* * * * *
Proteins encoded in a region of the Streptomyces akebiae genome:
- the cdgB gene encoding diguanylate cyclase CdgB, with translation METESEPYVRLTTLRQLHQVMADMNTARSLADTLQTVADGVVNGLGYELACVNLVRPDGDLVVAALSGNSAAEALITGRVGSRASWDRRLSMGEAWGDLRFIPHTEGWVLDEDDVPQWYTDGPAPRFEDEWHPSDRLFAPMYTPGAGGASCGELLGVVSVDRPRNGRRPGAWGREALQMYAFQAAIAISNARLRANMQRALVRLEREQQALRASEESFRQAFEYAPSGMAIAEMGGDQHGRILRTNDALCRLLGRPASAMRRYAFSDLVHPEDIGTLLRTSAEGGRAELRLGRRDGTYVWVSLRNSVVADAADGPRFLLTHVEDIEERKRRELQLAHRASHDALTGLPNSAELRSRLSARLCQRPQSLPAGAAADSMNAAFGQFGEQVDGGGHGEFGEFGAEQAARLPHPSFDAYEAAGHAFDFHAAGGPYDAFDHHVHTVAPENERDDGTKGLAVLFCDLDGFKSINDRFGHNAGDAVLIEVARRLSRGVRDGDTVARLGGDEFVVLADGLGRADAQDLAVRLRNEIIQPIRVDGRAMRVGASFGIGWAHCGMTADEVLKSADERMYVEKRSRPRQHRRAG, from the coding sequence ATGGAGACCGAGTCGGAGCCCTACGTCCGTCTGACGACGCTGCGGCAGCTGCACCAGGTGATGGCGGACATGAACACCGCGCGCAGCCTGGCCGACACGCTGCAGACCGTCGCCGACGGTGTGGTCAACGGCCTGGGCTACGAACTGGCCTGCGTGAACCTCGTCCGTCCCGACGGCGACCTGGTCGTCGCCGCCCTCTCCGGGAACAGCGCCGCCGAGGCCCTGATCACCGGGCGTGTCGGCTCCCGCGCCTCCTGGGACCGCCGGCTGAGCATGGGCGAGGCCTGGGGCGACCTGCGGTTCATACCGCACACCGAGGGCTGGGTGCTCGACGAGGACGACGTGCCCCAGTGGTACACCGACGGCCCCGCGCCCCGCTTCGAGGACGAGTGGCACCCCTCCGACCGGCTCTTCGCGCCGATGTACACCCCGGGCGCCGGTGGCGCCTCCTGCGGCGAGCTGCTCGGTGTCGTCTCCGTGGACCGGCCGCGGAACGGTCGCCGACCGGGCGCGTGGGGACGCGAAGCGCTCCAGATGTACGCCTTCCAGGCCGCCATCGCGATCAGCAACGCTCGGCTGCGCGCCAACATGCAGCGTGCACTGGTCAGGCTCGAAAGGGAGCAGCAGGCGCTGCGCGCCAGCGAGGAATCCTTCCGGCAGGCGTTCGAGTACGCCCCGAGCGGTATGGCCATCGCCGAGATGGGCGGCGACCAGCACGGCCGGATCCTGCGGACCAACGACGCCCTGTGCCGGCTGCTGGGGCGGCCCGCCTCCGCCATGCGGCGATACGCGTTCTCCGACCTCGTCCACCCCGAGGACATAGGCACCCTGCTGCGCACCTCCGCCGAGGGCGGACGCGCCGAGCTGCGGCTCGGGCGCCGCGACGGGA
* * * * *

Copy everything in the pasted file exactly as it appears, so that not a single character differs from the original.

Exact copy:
Proteins encoded in a region of the Streptomyces akebiae genome:
- the cdgB gene encoding diguanylate cyclase CdgB, with translation METESEPYVRLTTLRQLHQVMADMNTARSLADTLQTVADGVVNGLGYELACVNLVRPDGDLVVAALSGNSAAEALITGRVGSRASWDRRLSMGEAWGDLRFIPHTEGWVLDEDDVPQWYTDGPAPRFEDEWHPSDRLFAPMYTPGAGGASCGELLGVVSVDRPRNGRRPGAWGREALQMYAFQAAIAISNARLRANMQRALVRLEREQQALRASEESFRQAFEYAPSGMAIAEMGGDQHGRILRTNDALCRLLGRPASAMRRYAFSDLVHPEDIGTLLRTSAEGGRAELRLGRRDGTYVWVSLRNSVVADAADGPRFLLTHVEDIEERKRRELQLAHRASHDALTGLPNSAELRSRLSARLCQRPQSLPAGAAADSMNAAFGQFGEQVDGGGHGEFGEFGAEQAARLPHPSFDAYEAAGHAFDFHAAGGPYDAFDHHVHTVAPENERDDGTKGLAVLFCDLDGFKSINDRFGHNAGDAVLIEVARRLSRGVRDGDTVARLGGDEFVVLADGLGRADAQDLAVRLRNEIIQPIRVDGRAMRVGASFGIGWAHCGMTADEVLKSADERMYVEKRSRPRQHRRAG, from the coding sequence ATGGAGACCGAGTCGGAGCCCTACGTCCGTCTGACGACGCTGCGGCAGCTGCACCAGGTGATGGCGGACATGAACACCGCGCGCAGCCTGGCCGACACGCTGCAGACCGTCGCCGACGGTGTGGTCAACGGCCTGGGCTACGAACTGGCCTGCGTGAACCTCGTCCGTCCCGACGGCGACCTGGTCGTCGCCGCCCTCTCCGGGAACAGCGCCGCCGAGGCCCTGATCACCGGGCGTGTCGGCTCCCGCGCCTCCTGGGACCGCCGGCTGAGCATGGGCGAGGCCTGGGGCGACCTGCGGTTCATACCGCACACCGAGGGCTGGGTGCTCGACGAGGACGACGTGCCCCAGTGGTACACCGACGGCCCCGCGCCCCGCTTCGAGGACGAGTGGCACCCCTCCGACCGGCTCTTCGCGCCGATGTACACCCCGGGCGCCGGTGGCGCCTCCTGCGGCGAGCTGCTCGGTGTCGTCTCCGTGGACCGGCCGCGGAACGGTCGCCGACCGGGCGCGTGGGGACGCGAAGCGCTCCAGATGTACGCCTTCCAGGCCGCCATCGCGATCAGCAACGCTCGGCTGCGCGCCAACATGCAGCGTGCACTGGTCAGGCTCGAAAGGGAGCAGCAGGCGCTGCGCGCCAGCGAGGAATCCTTCCGGCAGGCGTTCGAGTACGCCCCGAGCGGTATGGCCATCGCCGAGATGGGCGGCGACCAGCACGGCCGGATCCTGCGGACCAACGACGCCCTGTGCCGGCTGCTGGGGCGGCCCGCCTCCGCCATGCGGCGATACGCGTTCTCCGACCTCGTCCACCCCGAGGACATAGGCACCCTGCTGCGCACCTCCGCCGAGGGCGGACGCGCCGAGCTGCGGCTCGGGCGCCGCGACGGGA